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May 28, 2018

Building Technical and Organizational Confidence Through Automated Deployments

By IT Revolution

The following is an excerpt from a presentation at DOES London 2017 by Mieke Deenen, titled “Building Technical and Organizational Confidence Through Automated Deployments.”

In it she shares UWV’s journey and how they paved the way for DevOps in a Dutch government agency. You can watch the video of the presentation here.

Building Technical and Organizational Confidence Through Automated Deployments

Today, I would like to tell you about a Dutch government organization and its journey to DevOps, but first, a bit of background.

I’m an independent consultant from the Netherland. I help companies with innovative projects and right now, I am helping UWV with deployment automation.

We are a government agency that believes both people and society on a whole functions best when as many people as possible can participate in it by working. We do our best to offer people new prospects, and if work is not possible, then we ensure that income is available quickly. And that’s also our logo: working on prospects.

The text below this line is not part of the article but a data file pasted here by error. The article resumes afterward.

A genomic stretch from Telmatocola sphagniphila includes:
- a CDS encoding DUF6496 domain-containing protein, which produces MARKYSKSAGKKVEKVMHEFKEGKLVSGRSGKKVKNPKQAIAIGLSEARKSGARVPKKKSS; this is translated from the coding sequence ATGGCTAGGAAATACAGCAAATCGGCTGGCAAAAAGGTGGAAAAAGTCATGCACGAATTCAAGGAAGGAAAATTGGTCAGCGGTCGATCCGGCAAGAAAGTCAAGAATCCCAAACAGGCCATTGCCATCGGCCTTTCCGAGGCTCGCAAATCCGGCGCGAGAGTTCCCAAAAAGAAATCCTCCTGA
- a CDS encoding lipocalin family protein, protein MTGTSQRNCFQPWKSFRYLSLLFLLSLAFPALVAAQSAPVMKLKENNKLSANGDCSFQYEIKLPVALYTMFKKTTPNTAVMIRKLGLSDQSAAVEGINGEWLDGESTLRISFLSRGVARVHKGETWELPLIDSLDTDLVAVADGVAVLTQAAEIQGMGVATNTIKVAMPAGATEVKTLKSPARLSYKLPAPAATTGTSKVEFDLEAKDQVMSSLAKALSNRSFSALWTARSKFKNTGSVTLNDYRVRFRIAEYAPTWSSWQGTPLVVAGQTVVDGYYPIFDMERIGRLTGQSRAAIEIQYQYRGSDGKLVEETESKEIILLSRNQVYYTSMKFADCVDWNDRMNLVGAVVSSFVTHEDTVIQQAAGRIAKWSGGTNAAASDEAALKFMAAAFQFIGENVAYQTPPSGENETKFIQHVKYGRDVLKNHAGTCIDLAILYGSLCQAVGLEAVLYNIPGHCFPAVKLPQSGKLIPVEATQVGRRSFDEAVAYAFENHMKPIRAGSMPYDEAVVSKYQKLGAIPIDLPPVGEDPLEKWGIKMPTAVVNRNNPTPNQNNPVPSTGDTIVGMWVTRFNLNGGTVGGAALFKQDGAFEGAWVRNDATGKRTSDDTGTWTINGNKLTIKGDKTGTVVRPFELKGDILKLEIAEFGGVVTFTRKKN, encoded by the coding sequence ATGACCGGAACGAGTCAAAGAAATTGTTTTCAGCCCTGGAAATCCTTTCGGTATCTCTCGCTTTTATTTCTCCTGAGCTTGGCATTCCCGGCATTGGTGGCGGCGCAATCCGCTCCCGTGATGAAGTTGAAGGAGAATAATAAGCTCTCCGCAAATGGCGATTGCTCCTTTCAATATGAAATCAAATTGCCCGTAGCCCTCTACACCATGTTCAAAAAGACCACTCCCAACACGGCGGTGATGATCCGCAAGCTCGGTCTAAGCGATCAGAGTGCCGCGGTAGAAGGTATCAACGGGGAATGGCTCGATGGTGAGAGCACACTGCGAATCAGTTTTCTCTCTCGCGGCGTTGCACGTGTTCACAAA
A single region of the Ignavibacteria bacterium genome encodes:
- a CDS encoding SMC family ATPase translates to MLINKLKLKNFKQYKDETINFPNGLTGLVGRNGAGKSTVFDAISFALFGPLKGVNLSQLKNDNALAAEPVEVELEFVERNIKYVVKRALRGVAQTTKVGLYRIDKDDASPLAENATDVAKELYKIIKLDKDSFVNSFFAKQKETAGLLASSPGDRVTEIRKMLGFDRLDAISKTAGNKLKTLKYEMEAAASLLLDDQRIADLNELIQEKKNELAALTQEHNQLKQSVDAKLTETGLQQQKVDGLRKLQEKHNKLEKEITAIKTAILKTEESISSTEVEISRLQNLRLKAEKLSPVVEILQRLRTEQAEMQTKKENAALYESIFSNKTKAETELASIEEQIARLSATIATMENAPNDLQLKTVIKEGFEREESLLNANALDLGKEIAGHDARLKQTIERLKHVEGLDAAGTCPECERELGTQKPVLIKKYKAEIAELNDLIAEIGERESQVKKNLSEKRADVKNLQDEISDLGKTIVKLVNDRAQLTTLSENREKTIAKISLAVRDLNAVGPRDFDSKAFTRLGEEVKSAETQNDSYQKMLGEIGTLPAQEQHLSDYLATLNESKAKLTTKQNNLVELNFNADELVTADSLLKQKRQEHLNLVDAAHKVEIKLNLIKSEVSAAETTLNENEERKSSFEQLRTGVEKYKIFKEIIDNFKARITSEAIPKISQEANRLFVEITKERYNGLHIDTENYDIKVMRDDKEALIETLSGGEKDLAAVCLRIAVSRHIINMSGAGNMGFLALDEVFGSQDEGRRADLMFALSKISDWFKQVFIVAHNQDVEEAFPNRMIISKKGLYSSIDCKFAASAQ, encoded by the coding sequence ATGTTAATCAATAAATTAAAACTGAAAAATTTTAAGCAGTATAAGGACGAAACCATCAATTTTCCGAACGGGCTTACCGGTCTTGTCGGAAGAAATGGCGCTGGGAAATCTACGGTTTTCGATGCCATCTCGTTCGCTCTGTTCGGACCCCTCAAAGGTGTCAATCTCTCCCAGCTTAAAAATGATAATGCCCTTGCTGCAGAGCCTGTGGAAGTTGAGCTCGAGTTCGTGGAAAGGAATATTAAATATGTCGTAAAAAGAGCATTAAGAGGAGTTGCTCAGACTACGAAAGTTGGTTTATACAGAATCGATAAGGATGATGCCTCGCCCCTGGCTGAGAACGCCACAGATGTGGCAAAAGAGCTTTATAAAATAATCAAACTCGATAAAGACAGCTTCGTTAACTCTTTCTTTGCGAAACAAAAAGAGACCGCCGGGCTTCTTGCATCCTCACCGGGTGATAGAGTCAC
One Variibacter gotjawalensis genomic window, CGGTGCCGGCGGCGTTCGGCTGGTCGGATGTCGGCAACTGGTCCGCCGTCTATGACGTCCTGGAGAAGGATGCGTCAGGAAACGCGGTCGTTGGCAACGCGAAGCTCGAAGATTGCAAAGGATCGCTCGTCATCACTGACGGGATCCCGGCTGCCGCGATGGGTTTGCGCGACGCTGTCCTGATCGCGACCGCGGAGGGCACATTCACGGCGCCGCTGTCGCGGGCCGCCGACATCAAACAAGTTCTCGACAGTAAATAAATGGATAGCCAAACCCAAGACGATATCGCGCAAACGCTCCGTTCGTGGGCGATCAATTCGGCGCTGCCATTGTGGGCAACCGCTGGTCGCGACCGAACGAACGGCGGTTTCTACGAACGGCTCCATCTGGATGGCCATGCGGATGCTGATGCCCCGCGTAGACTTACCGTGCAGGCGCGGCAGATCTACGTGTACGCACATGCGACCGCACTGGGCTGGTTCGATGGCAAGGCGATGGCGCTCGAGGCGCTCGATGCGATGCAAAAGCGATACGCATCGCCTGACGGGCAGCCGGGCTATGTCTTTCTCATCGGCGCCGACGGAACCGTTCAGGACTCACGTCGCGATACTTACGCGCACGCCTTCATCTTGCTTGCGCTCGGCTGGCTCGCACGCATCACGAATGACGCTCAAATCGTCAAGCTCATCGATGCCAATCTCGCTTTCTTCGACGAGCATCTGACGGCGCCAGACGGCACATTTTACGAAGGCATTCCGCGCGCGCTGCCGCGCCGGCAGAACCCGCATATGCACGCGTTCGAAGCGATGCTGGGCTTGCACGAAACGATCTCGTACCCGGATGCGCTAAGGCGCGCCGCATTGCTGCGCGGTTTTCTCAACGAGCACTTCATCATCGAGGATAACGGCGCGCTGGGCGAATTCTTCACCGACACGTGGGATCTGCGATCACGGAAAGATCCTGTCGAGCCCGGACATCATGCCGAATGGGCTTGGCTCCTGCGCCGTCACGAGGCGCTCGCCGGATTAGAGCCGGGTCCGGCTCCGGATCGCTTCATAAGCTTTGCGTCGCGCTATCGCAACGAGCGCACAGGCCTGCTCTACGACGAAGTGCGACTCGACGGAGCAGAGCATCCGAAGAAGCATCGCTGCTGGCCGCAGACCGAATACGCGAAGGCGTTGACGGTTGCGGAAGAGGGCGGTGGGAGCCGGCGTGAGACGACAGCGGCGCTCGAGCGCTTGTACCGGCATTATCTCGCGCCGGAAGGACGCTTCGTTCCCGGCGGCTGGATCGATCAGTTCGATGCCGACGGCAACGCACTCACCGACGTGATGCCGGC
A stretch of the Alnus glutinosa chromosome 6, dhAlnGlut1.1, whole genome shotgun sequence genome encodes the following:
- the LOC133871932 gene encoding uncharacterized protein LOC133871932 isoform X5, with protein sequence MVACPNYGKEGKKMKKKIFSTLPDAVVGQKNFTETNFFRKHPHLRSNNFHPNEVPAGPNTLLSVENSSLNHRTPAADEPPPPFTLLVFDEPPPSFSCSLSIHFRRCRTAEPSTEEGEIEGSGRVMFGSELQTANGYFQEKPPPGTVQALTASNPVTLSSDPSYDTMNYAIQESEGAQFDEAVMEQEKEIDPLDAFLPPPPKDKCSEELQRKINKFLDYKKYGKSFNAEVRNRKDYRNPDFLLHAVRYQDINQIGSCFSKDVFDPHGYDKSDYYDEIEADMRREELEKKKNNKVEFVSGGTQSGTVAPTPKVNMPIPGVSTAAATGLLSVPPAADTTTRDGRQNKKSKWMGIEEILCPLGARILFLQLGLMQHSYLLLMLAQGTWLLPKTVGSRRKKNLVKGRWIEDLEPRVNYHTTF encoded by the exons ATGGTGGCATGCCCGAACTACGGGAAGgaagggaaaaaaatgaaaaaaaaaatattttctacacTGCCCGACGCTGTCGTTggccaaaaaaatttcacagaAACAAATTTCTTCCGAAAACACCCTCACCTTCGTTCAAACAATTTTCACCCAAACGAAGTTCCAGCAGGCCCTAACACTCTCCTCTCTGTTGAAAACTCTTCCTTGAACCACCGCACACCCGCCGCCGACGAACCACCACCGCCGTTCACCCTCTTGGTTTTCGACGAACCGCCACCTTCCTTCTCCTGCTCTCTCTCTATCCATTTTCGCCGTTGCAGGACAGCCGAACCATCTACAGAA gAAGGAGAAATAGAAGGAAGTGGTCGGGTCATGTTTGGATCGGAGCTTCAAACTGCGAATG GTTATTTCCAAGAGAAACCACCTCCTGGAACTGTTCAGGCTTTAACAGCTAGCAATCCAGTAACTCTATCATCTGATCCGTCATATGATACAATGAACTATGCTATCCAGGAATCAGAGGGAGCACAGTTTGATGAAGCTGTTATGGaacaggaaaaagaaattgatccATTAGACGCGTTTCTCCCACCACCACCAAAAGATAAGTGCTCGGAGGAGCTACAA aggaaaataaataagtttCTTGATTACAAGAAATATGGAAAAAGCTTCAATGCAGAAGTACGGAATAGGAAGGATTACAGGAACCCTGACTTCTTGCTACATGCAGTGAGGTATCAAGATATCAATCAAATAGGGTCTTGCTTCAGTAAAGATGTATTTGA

We are situated in Amsterdam. I have 18,000 colleagues. We execute a Dutch social and labor policy. Almost every Dutch adult is insured with us, and we have at moment 1.4 million benefit recipients — people that rely on us.

Our clients are a very vulnerable group. Usually, they are people who don’t have much in savings, they live paycheck to paycheck, and they are not on our website because they want to be — they are on our website because they have to be. When we fail, when we are one day late with our payments, we get these people in serious trouble. They might not be able to buy their groceries or pay their bills, etc. So every time we have even a little mistake, it’s a serious problem for the people who depend on us.

From an IT perspective, we have a large enterprise architecture, about 300 applications. The front side is quite modern, but the back side is a bit older. The oldest application we are currently running is from the 1960’s. We are a siloed organization. We have our development outsourced. We have all the work on acceptance and production outsourced with another hosting party. We are a process-oriented organization, and we are risk-averse. Our three main KPIs are stability, availability, and performance.

a bit of our history

In 2012, new legislation was passed, and we had to digitize all our services. For example — we had a static website with some basic information, but we needed to create a dynamic website with self-service portals for employers, employees, for our business partners. And we only had a couple of months to do this.

We managed to do that, but then we suffered some small crashes, and we asked an external company to audit our website. They wrote a report, which made the reality very, very clear they said, “Your website is not future-proof.”

So the next year, we put all our effort into increasing the stability of our website. Nonetheless, in the summer of 2013, we suffered another major crash. It lasted for several days. It was big national news. It was on television every night. It was in all the newspapers and is probably the worst that had happened in our history.